Best Practice: Effective Maintenance of your Capital Equipment

By: David McWalters

An investment in drinking water and wastewater systems is undertaken to protect public health and the environment. However, given the recent economic climate, the decision to move ahead on a capital project is one that should not be taken lightly. Whether you are designing a new facility or upgrading an older site, any capital investment, should include the implementation of measures to protect that capital investment. The most effective way to protect an equipment purchase is to follow manufacturer-recommended maintenance and service procedures and schedules.

An equipment purchase is effectively the start of a long relationship between the purchasing company and manufacturer, going well beyond the installation, start-up and commissioning of a system. As a result, it’s important to focus on the service and maintenance a manufacturer offers throughout the life of the equipment. A simple review of the service offerings will help ensure a partnership with a manufacturer that understands what is required to effectively support their system.

Water and wastewater system operators play an important role in ensuring reliable water and wastewater equipment performance. Proper operation and maintenance of water and wastewater treatment equipment depends largely on the operators and the training they’ve received to support the equipment. Equipment-specific training from a manufacturer at start-up and routinely throughout the life of the equipment is important, especially given the high turnover rate of trained and experienced operators at water and wastewater treatment facilities.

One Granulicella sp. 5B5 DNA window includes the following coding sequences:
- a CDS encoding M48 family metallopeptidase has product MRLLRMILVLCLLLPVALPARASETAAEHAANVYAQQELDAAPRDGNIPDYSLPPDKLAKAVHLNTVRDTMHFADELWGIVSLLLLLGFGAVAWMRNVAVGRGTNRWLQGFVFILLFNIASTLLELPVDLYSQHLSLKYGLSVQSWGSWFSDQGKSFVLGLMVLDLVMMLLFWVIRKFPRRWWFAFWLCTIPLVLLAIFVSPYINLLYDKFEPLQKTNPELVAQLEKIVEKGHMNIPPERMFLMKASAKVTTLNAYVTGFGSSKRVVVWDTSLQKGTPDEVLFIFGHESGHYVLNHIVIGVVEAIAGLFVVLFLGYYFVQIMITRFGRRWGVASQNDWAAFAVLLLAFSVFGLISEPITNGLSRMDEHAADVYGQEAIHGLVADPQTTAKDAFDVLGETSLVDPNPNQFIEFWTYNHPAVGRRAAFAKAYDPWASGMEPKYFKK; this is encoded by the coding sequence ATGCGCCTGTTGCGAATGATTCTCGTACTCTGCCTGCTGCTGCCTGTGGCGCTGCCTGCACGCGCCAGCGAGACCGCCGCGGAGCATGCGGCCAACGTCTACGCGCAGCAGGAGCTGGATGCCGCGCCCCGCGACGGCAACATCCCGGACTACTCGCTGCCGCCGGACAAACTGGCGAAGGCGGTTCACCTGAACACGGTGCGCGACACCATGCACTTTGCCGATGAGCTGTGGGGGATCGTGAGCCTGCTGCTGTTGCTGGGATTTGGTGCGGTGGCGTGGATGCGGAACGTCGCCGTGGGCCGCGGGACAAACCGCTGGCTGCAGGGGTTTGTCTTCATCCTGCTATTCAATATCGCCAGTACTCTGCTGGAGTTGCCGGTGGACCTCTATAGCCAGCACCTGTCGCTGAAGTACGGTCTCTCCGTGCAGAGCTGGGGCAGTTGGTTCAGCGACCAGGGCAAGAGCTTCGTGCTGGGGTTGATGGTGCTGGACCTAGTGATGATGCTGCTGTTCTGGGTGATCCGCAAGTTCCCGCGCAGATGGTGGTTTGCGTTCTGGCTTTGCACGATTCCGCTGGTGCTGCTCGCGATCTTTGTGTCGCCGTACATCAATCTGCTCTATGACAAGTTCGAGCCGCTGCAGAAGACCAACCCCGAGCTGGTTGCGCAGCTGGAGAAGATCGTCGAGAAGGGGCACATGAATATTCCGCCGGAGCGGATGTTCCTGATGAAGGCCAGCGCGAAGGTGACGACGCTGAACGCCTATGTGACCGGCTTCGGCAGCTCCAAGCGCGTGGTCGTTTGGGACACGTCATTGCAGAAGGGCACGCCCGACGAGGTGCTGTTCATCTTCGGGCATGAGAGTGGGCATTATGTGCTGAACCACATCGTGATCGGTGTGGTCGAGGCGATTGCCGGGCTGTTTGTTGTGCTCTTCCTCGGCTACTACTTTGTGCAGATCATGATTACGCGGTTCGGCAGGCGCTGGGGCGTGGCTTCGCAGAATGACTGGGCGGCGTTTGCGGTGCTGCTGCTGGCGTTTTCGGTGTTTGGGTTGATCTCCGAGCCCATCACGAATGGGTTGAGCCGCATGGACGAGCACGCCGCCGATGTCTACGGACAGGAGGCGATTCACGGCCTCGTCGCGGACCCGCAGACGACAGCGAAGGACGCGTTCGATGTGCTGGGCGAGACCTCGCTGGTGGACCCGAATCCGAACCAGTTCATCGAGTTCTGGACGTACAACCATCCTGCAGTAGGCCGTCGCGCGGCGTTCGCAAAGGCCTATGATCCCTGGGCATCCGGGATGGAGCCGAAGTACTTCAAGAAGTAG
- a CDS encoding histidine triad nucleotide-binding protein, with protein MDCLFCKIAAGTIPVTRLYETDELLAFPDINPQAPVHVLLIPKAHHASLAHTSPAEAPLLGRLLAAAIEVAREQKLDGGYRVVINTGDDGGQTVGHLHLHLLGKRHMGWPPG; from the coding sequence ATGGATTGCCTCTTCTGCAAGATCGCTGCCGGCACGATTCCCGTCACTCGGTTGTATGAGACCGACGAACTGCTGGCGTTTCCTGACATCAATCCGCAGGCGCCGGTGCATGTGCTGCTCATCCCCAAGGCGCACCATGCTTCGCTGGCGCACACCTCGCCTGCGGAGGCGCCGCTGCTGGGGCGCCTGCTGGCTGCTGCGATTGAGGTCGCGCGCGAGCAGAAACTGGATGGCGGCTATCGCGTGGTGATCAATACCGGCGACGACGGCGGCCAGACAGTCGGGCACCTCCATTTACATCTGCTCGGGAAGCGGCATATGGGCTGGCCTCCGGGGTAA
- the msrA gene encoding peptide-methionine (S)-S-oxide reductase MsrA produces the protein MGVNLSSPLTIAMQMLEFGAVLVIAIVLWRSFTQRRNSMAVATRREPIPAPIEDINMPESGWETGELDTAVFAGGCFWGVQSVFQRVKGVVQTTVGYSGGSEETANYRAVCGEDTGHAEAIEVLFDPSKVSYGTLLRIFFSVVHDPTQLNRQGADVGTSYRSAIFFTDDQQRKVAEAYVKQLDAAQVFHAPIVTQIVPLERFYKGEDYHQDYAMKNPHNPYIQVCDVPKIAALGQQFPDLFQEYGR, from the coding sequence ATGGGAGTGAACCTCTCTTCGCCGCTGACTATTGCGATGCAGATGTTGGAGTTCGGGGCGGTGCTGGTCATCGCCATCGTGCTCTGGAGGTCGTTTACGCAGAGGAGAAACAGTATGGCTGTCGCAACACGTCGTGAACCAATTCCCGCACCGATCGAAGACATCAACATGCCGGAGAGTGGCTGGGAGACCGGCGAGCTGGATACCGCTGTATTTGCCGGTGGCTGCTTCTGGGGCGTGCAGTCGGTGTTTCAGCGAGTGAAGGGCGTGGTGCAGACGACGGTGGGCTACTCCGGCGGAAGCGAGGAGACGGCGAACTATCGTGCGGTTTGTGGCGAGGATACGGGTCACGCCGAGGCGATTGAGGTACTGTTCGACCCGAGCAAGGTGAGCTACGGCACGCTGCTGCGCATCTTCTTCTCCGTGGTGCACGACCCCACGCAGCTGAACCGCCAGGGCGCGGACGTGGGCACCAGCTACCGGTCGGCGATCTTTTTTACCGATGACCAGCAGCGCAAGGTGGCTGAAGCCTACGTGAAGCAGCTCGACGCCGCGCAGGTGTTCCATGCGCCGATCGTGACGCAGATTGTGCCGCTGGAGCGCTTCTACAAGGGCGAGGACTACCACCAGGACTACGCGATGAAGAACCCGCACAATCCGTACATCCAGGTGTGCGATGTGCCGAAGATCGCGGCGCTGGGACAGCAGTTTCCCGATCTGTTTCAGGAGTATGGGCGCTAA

From an operation and maintenance perspective, some of the common deficiencies affecting the ability to follow manufacturer-recommended procedures and schedules include:

  • Lack of adequate treatment equipment
  • Lack of maintenance equipment
  • Poor record keeping
  • Absence of O&M manuals
  • Lack of regular maintenance
  • The absence of replacement parts/ supplies
  • On-site sodium hypochlorite generation system - maintenance profile

For more than ten years, on-site sodium hypochlorite generation has gained increasing acceptance as an alternative form of disinfection treatment in water and wastewater applications. De Nora ClorTec® systems generate a 0.8 percent sodium hypochlorite solution on demand by combining salt, water and electricity to provide a stable source of disinfection. While ClorTec systems are easy to maintain, they do require daily, weekly, monthly, quarterly and yearly maintenance to ensure operation at optimum levels.

An efficiency test is done at the start-up of any ClorTec® system. This testing confirms the performance levels (operating temperature, sodium hypochlorite solution addition, etc.) required for the constant production of a 0.8 percent sodium hypochlorite solution using set salt and power consumption levels. Following the manufacturer-recommended maintenance and service schedules after start-up will help to maintain the same efficiency levels, ensure compliance with warranty requirements and provide economic benefits to the end user.

When properly maintained, the equipment can be used for the full intended life, and unnecessary replacements and repairs can be avoided, leading to cost savings. Well maintained systems will experience less unplanned downtime, lessening the need to purchase a back-up method of disinfection and reducing the requirement of manpower to attend to unplanned maintenance.

Maintaining a consistent solution strength also is key to the overall performance – not only of a ClorTec® system, but of ancillary equipment used with the ClorTec® system as well.

For example, an inconsistent solution strength places strain on chemical feed pumps when additional disinfectant (residual) is required. As a result, the pumps incur unnecessary wear and tear and increased manpower to address any problems that arise.

Two final ways to ensure the highest level of performance of any water or wastewater equipment are to consider manufacturers’ parts or maintenance contracts and to use only manufacturer-recommended spare parts.

Water and wastewater equipment is no different than any other major capital investment. Following manufacturer recommendations and proper maintenance are the best ways to ensure a long and productive life.